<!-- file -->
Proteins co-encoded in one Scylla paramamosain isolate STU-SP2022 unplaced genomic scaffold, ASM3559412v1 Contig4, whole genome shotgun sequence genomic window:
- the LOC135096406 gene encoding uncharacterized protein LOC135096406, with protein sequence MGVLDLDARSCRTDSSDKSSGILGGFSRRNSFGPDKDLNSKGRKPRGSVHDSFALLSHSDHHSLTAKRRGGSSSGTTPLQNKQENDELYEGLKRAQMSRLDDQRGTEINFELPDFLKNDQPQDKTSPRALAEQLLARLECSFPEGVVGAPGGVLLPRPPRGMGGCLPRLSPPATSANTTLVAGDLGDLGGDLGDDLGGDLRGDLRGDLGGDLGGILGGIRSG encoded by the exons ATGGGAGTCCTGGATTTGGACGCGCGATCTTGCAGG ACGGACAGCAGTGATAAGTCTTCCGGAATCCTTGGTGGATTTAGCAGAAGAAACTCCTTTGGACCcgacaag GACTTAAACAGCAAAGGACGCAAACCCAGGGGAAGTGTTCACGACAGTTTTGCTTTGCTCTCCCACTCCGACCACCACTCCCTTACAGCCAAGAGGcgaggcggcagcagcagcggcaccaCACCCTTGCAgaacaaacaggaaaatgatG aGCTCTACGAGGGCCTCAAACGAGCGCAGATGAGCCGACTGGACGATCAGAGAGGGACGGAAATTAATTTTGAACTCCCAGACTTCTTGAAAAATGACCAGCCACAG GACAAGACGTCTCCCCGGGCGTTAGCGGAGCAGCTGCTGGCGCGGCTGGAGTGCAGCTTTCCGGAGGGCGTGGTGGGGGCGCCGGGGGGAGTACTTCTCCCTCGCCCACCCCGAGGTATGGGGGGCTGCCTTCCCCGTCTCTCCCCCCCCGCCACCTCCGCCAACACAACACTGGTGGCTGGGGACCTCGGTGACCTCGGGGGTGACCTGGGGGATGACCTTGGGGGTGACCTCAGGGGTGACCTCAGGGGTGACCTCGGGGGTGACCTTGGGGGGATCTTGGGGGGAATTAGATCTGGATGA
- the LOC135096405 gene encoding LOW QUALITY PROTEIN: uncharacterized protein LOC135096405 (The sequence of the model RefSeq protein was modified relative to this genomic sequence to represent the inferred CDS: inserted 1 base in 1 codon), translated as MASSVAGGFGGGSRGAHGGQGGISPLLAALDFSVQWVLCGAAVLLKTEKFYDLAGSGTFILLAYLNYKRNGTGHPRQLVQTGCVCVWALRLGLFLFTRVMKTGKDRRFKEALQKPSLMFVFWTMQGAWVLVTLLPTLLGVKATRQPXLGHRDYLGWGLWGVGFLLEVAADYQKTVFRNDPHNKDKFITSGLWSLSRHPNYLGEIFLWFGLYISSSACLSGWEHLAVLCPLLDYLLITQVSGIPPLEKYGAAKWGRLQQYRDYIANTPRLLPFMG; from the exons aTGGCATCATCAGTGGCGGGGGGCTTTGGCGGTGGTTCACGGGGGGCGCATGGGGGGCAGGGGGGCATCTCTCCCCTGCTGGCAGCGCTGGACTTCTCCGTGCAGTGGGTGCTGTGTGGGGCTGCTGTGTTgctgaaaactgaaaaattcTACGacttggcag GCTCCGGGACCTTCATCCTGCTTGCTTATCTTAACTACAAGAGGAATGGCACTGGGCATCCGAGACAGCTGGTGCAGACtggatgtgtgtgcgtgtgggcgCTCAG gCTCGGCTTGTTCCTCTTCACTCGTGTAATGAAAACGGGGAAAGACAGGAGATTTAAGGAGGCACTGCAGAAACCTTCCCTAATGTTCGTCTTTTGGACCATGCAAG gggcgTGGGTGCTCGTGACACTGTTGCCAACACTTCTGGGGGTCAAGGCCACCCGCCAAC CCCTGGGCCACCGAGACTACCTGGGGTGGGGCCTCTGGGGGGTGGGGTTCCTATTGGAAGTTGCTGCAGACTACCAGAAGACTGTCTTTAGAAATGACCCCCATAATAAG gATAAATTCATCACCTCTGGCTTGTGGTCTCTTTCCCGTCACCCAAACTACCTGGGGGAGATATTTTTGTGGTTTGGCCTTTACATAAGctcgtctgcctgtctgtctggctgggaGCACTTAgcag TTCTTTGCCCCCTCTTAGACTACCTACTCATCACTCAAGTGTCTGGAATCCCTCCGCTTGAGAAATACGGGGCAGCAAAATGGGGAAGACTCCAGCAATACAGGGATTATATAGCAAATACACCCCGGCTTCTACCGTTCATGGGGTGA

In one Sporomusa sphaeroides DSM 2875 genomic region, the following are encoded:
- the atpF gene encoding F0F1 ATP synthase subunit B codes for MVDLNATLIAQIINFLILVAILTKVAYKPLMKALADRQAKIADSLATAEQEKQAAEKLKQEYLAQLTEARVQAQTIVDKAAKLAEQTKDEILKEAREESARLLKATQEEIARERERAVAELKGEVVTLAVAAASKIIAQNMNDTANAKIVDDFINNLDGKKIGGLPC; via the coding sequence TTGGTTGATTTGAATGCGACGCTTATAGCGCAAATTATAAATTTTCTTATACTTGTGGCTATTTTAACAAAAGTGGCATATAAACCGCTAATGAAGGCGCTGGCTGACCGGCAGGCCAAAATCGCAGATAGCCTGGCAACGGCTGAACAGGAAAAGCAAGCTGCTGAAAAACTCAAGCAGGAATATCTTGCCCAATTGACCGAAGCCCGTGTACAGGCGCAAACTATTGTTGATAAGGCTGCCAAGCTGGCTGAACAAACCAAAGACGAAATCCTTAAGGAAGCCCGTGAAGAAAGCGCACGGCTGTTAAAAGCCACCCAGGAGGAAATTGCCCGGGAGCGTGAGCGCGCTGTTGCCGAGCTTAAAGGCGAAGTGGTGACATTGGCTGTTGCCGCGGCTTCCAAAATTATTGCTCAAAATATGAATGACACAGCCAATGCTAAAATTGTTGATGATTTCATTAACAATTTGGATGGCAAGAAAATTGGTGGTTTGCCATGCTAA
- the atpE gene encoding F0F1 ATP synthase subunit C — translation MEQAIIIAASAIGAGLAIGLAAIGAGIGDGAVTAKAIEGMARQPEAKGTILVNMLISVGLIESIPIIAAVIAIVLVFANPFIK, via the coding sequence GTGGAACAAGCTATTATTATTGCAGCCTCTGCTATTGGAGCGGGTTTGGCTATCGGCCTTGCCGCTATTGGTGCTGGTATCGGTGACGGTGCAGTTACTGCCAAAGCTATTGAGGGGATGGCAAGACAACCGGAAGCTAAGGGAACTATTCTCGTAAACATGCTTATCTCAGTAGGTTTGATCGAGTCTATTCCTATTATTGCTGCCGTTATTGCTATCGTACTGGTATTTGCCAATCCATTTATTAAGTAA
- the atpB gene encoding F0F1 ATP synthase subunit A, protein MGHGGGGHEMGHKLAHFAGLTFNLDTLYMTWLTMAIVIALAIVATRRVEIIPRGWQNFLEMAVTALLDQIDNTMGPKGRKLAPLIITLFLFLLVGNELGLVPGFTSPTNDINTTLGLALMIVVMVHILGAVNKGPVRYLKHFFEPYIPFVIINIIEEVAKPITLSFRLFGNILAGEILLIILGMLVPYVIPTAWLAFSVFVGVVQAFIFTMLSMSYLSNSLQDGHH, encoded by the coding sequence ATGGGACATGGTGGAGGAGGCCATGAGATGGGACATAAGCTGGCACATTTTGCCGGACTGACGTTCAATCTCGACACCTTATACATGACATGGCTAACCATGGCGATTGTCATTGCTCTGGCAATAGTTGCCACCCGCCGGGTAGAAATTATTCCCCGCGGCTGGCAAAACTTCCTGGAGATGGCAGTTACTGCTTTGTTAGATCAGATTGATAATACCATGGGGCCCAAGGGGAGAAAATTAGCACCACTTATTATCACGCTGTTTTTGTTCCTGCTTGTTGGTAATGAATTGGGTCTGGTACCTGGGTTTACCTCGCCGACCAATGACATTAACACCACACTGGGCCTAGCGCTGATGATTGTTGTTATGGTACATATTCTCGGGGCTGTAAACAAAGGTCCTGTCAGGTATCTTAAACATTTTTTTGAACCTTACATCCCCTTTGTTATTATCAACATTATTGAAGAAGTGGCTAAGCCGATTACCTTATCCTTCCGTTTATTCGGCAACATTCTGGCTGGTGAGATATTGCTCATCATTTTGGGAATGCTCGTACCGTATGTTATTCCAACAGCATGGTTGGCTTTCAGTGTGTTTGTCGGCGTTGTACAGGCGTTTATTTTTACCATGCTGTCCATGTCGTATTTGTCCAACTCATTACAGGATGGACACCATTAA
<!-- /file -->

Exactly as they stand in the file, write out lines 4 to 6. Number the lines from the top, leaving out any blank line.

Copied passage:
In one Sporomusa sphaeroides DSM 2875 genomic region, the following are encoded:
- the atpF gene encoding F0F1 ATP synthase subunit B codes for MVDLNATLIAQIINFLILVAILTKVAYKPLMKALADRQAKIADSLATAEQEKQAAEKLKQEYLAQLTEARVQAQTIVDKAAKLAEQTKDEILKEAREESARLLKATQEEIARERERAVAELKGEVVTLAVAAASKIIAQNMNDTANAKIVDDFINNLDGKKIGGLPC; via the coding sequence TTGGTTGATTTGAATGCGACGCTTATAGCGCAAATTATAAATTTTCTTATACTTGTGGCTATTTTAACAAAAGTGGCATATAAACCGCTAATGAAGGCGCTGGCTGACCGGCAGGCCAAAATCGCAGATAGCCTGGCAACGGCTGAACAGGAAAAGCAAGCTGCTGAAAAACTCAAGCAGGAATATCTTGCCCAATTGACCGAAGCCCGTGTACAGGCGCAAACTATTGTTGATAAGGCTGCCAAGCTGGCTGAACAAACCAAAGACGAAATCCTTAAGGAAGCCCGTGAAGAAAGCGCACGGCTGTTAAAAGCCACCCAGGAGGAAATTGCCCGGGAGCGTGAGCGCGCTGTTGCCGAGCTTAAAGGCGAAGTGGTGACATTGGCTGTTGCCGCGGCTTCCAAAATTATTGCTCAAAATATGAATGACACAGCCAATGCTAAAATTGTTGATGATTTCATTAACAATTTGGATGGCAAGAAAATTGGTGGTTTGCCATGCTAA
- the atpE gene encoding F0F1 ATP synthase subunit C — translation MEQAIIIAASAIGAGLAIGLAAIGAGIGDGAVTAKAIEGMARQPEAKGTILVNMLISVGLIESIPIIAAVIAIVLVFANPFIK, via the coding sequence GTGGAACAAGCTATTATTATTGCAGCCTCTGCTATTGGAGCGGGTTTGGCTATCGGCCTTGCCGCTATTGGTGCTGGTATCGGTGACGGTGCAGTTACTGCCAAAGCTATTGAGGGGATGGCAAGACAACCGGAAGCTAAGGGAACTATTCTCGTAAACATGCTTATCTCAGTAGGTTTGATCGAGTCTATTCCTATTATTGCTGCCGTTATTGCTATCGTACTGGTATTTGCCAATCCATTTATTAAGTAA